Stephanie Sinclair: She was in an all-girl abbey.
Kat Kennedy: Have you never been a catholic school?
Stephanie Sinclair: Nope, never have. But I’ve heard the rumors.
Kat Kennedy: I’ve been to an all girl’s catholic school – it fostered my life-long adoration of being a complete slut.
Stephanie Sinclair: Lol!
Kat Kennedy: What I do like is the implications that her convent may or may not be evil.
Stephanie Sinclair: Yes! I like that as well, which is why I like Duval. He questions it.
Kat Kennedy: I meant do not, sorry. I don’t like it.
Stephanie Sinclair: Why not?
Kat Kennedy: I don’t like the lack of questions into whether Duval’s order is corrupt. Can we question that?
Can we question the very basis of Duval’s entire existence?
Stephanie Sinclair: It probably is, which is why Ismae is there.
Kat Kennedy: We’ll see. My bet is an organization that supports and educates women will, of course, be corrupt and evil.
Stephanie Sinclair: I think they both may be corrupt, to be honest. That’s what it looks like.
Kat Kennedy: I hope so. Duval has seriously not endeared himself to me.
Stephanie Sinclair: Yeah, if it goes down that path, my happy cat will die. He will! Open your tiny heart!
Kat Kennedy: I don’t know. He’s so alpha male, me right, you puny insignificant female. It makes me want to drop kick him.
Stephanie Sinclair: We’ve only just met him. He may even deflower Ismae for ya. Lol.
Kat Kennedy: I don’t mind the flowered part.
Stephanie Sinclair: Yes, let’s hope for that!
Kat Kennedy: I just don’t like the prudishness, that disapproval of sex. Well, we’ll keep going. But so far, I’m not enamoured with the story.
Stephanie Sinclair: Your heart is leaving this cruel world!
Kat Kennedy: Lol. Maybe you’re rubbing off on me. Erasing my soul, and stealing it for yourself.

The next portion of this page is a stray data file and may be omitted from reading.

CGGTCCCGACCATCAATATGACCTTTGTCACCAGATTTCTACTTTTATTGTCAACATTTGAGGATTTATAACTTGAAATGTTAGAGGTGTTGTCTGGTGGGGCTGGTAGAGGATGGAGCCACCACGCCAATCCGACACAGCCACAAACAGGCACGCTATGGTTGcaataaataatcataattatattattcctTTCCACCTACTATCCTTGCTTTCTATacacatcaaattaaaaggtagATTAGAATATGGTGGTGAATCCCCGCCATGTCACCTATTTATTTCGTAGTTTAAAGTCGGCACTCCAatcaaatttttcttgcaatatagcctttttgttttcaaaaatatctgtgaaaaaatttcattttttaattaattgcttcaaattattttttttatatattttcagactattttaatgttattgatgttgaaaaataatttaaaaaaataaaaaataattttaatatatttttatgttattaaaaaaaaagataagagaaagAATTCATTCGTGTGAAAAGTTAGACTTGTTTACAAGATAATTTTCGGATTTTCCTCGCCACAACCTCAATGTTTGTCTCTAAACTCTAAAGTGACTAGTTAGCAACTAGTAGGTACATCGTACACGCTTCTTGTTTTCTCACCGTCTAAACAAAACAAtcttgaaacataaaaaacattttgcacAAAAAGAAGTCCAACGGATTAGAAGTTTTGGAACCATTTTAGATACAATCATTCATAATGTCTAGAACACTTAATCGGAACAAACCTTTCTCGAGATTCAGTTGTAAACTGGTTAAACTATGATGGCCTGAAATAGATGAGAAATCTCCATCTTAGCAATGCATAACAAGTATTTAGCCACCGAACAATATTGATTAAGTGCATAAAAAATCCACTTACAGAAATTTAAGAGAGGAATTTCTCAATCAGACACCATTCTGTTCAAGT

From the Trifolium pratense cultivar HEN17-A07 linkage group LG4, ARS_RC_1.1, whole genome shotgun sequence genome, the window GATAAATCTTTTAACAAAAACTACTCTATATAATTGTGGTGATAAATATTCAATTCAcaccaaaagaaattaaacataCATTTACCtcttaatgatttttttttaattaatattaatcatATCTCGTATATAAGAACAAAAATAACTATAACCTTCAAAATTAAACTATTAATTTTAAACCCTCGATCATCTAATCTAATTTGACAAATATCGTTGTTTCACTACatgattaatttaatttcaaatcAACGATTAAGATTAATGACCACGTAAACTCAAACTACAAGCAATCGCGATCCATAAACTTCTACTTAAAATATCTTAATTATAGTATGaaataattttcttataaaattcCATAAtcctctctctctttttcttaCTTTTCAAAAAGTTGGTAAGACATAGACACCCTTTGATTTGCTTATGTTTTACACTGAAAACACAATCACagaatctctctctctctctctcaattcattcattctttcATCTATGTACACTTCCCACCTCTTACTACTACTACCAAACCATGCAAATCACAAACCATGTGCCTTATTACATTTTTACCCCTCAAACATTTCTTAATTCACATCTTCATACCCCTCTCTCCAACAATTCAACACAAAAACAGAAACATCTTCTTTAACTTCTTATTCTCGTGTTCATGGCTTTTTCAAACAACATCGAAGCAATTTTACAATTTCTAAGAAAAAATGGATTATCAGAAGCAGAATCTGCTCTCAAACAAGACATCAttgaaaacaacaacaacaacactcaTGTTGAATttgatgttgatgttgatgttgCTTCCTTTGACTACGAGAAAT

Stephanie Sinclair: A good influence! ^_^
Kat Kennedy: Alright, Mistress of Doom. I’ll see you at the halfway point.
Stay tuned to the next part in our read-along!
Haven’t read this book but Kat you were right about reading 100 such virginal, prude ya heroines. It gets old fast.
I was interested in this series but was turned off by the series title ‘His Fair Assasin’.
I also hate the naive, virginal character. Not because I think these people don’t exist, or even because I think they make weaker characters – I don’t. I just hate the double standard. The hero is worldly and overtly sexual, but he’s oh-so-troubled and really all he wants is tru luv. The heroine rarely is given the upper hand when it comes to any kind of intimacy, and it’s kind of wearing thin.
Still, might be kind of interested in this…
Ebony recently posted…100bookproject: Racist #hungergames ‘fans’ – that was a real-life little girl you attacked. Hang your heads in shame.
I completely agree. Often the men in these stories are not that much older than the woman and yet they’re always right, always on the ball, worldly etc.
But don’t you know, the only power a woman has over a man is her sexuality! She couldn’t possibly outthink him…
Tatiana (The Readventurer)
Well, Kat. Glad to see you on my side. This book has bee very divisive…
Yeah, I’m more and more on your side the more it goes on. It’s almost like you atypical historical romance which has been put through a gentle wash to remove the sex and relabelled as YA.
It’s also pretty insipid and silly.
I finished it today!
It was good honestly. I really liked the story and Ismae, in general. I could see where she would be considered at a prude initially, but she loosens up later on.
Adam A. recently posted…panempropo:
So, it’s no secret that I…
That’s good to know, Adam!
What’s great with this is that I can side with both of you, to a certain extent. 😀 On the one hand, I am also sick of the naive, virginal heroine, with their virginity being equated to innocence and purity and loveliness and all that bullshit. Just because a heroine doesn’t have their V-card does not mean they are a shitty person/bad role model, and frankly, most teenagers nowadays fall within that category.
However, I can also see that Ismae would have more reason to still be the “innocent virgin” than most YA heroines today. That’s somewhat gratifying. But I can’t really say for certain what I’ll think of this one until I read it myself, so I should probably get on that.
Lexie B. recently posted…Teaser Tuesday (15)
Hahaha! Okay, you guys are hysterical. I’m with Stephanie, though – her being a prude seems to fit with the time period. If she wasn’t a virgin, she would have no social standing. Also, how could she be a nun (albeit a warrior one)? Just wondering…lol
KM recently posted…In Which I Discuss My Moving to a Different Country, A Story Told In Pictures
Exactly, KM! I get that we see this type of heroine, but this time it makes sense for it.
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[…] a few discussions regarding our reading experience, which may or may not have included a sexually frustrated Kat, a blood thirsty moi, and Kat sending out an S.O.S. from my basement. The battle of wills is […]